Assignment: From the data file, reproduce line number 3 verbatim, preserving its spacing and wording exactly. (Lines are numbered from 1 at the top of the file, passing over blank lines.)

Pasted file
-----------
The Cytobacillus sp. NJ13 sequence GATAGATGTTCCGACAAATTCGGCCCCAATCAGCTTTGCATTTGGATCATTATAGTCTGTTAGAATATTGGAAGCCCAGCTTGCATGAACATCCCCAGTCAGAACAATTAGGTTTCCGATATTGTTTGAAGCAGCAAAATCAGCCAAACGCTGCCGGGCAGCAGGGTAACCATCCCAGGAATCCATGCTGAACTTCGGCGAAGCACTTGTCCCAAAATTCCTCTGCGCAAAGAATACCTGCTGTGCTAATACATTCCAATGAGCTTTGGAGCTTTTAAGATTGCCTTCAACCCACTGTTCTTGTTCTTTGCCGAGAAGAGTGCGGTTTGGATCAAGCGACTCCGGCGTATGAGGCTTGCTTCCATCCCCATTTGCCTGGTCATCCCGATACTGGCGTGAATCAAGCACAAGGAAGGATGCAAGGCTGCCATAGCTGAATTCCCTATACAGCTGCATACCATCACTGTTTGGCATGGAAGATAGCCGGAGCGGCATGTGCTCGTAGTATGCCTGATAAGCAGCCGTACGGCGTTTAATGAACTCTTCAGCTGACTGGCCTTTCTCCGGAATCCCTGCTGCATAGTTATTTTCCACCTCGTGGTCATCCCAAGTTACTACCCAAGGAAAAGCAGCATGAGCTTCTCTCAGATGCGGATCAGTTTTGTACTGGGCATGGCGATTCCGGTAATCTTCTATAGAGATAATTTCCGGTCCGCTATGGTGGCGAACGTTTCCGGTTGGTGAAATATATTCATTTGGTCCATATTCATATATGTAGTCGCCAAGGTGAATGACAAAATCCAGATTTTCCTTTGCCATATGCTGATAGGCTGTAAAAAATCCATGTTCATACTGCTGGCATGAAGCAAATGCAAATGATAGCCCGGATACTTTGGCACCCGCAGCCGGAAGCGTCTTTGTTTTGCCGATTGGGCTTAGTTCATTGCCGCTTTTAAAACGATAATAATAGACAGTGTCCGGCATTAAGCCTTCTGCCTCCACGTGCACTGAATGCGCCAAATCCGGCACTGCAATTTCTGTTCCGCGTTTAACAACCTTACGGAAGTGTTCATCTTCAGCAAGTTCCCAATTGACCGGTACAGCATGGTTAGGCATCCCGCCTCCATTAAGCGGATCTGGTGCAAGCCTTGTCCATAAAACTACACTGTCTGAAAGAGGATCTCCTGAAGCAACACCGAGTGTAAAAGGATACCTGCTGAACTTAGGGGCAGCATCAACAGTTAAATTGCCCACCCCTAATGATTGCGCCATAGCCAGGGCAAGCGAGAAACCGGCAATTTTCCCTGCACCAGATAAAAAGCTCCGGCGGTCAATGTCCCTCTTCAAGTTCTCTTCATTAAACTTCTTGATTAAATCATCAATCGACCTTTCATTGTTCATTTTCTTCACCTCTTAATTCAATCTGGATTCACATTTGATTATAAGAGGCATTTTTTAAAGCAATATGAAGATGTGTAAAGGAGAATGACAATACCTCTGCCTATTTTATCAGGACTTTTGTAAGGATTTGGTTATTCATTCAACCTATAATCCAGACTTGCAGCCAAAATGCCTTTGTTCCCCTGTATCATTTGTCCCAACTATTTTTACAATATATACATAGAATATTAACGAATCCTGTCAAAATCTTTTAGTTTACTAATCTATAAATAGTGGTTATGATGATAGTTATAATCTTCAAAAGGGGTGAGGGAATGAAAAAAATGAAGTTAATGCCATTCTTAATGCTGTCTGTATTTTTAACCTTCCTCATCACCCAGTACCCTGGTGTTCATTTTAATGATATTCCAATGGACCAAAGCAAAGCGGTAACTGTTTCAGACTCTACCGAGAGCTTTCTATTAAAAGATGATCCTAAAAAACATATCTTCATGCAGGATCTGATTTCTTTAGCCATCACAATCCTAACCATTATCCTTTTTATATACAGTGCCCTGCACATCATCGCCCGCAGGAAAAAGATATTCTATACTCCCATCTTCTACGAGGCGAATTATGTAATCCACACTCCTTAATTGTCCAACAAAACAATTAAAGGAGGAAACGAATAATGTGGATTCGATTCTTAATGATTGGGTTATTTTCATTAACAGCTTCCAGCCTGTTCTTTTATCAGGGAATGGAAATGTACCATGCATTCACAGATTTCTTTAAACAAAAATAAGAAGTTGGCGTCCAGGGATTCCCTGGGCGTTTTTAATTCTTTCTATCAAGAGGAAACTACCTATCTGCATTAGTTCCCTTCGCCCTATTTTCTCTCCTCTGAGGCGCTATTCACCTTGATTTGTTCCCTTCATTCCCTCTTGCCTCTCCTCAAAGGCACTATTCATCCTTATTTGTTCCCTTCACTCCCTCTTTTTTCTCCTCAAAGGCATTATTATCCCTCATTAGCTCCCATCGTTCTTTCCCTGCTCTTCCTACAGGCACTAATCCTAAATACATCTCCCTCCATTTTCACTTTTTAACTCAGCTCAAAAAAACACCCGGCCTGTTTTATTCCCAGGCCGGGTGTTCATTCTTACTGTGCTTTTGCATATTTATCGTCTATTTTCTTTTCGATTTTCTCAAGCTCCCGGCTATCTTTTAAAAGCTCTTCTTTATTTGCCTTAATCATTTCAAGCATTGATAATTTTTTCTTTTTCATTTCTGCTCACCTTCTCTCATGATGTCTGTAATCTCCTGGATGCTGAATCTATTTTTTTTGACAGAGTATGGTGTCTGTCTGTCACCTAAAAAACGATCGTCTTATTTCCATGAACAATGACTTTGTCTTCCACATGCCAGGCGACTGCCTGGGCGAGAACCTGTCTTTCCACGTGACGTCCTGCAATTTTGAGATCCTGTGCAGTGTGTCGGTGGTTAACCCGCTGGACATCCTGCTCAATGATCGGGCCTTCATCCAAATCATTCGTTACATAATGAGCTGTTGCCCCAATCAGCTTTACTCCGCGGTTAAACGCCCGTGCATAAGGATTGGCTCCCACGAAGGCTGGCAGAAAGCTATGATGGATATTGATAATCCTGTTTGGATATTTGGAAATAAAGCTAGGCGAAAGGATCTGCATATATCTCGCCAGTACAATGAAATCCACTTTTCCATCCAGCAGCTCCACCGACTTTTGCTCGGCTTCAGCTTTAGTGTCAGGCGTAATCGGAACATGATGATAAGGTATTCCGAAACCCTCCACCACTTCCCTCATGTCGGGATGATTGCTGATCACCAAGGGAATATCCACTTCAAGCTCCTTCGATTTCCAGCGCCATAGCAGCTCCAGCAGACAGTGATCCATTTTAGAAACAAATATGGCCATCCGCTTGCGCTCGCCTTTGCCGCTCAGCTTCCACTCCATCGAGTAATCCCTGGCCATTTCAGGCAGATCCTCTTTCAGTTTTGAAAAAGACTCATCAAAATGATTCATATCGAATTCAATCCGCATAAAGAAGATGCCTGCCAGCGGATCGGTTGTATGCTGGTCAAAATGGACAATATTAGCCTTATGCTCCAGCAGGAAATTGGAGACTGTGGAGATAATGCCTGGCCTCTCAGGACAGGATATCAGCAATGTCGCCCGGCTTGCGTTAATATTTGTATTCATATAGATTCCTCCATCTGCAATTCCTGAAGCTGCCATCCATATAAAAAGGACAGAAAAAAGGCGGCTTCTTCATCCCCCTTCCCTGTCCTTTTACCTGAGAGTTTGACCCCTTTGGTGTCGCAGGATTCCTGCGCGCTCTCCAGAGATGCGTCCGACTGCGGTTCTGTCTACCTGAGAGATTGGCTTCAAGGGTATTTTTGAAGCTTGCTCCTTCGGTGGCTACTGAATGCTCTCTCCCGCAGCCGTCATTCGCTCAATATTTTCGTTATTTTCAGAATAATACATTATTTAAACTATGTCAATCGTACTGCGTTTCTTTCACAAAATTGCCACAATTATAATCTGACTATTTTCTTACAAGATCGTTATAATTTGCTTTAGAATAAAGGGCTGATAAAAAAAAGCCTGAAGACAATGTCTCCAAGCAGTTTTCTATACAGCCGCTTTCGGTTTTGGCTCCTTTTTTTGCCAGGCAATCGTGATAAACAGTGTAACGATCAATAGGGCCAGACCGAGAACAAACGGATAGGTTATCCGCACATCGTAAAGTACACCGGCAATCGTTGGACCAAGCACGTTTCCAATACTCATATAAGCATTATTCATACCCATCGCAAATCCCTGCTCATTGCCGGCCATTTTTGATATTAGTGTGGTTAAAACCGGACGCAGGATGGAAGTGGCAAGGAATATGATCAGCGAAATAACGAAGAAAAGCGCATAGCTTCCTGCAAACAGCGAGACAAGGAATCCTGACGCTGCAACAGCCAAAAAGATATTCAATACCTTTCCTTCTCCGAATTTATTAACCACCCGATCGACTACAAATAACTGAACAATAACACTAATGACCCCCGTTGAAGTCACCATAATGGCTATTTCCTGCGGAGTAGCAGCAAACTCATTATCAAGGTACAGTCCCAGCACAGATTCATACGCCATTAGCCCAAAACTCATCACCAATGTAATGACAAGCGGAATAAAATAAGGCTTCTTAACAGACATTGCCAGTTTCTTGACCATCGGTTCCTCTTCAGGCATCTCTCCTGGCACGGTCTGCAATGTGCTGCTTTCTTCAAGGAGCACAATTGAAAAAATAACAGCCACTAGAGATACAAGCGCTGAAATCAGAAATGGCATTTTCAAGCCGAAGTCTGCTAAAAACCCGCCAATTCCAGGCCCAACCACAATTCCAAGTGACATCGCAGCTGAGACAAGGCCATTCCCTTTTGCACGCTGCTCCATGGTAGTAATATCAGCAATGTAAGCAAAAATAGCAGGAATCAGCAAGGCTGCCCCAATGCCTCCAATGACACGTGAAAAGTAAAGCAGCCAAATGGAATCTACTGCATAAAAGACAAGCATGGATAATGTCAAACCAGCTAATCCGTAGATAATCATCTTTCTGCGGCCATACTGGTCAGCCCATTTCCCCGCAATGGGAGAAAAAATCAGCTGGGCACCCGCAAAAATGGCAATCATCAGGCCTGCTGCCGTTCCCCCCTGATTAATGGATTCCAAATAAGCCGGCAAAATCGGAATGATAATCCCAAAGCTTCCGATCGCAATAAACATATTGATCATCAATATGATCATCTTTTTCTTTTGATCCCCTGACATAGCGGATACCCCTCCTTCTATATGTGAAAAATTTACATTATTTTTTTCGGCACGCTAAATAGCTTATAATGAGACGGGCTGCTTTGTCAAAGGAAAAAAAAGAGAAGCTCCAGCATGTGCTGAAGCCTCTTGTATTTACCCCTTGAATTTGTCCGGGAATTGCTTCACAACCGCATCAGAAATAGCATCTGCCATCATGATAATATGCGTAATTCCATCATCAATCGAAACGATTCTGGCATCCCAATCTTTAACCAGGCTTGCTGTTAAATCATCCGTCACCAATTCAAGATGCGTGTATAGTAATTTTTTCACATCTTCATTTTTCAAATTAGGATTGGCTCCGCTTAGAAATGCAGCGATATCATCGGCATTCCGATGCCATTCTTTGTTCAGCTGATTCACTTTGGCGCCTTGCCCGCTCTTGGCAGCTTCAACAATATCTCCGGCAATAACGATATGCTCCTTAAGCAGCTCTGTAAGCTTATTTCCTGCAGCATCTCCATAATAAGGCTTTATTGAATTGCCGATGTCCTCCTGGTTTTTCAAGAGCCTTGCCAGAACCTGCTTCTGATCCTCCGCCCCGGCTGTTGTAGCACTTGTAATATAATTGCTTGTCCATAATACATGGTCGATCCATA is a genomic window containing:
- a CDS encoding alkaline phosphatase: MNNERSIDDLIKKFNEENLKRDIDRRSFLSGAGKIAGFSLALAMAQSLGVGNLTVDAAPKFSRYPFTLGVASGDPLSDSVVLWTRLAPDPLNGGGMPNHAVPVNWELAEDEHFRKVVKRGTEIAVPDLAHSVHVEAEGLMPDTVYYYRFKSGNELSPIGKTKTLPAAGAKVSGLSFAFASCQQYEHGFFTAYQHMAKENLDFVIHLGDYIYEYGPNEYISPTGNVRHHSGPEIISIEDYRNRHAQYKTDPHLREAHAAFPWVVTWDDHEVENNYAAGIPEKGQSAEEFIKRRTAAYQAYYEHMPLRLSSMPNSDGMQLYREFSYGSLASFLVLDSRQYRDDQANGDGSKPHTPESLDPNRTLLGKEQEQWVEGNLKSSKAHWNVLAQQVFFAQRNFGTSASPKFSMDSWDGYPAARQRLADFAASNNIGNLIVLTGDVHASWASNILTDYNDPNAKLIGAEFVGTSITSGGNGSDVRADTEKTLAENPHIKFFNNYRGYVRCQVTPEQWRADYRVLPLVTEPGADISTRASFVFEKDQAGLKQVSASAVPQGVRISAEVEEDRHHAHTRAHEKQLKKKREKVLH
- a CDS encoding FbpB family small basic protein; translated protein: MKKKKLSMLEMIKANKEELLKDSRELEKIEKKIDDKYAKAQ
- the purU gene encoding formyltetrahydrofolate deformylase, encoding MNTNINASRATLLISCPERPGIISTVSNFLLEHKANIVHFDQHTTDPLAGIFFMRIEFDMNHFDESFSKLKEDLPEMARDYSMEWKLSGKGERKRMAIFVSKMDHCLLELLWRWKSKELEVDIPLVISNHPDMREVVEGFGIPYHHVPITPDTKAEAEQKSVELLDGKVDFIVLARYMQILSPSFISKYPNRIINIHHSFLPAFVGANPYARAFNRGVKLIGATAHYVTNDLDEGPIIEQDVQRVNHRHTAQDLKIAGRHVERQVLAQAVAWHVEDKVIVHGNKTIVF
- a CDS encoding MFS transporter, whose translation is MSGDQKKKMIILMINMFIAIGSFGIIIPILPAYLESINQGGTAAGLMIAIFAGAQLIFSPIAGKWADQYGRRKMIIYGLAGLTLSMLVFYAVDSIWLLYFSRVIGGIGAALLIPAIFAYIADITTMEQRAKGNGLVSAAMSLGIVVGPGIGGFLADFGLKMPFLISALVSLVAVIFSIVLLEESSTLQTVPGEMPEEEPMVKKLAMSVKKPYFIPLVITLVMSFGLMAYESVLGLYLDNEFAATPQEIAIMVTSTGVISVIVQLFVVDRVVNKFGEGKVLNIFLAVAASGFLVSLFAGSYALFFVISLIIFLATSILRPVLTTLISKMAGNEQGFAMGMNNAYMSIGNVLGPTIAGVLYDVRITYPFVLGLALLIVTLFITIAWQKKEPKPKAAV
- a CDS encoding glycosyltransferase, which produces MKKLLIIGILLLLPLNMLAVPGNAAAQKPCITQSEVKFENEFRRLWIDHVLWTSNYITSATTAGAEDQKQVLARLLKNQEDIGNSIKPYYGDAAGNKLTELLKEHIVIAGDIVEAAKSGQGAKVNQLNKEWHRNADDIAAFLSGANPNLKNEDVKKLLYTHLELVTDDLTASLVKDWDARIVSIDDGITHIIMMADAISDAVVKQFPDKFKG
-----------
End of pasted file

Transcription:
- a CDS encoding FbpB family small basic protein; translated protein: MKKKKLSMLEMIKANKEELLKDSRELEKIEKKIDDKYAKAQ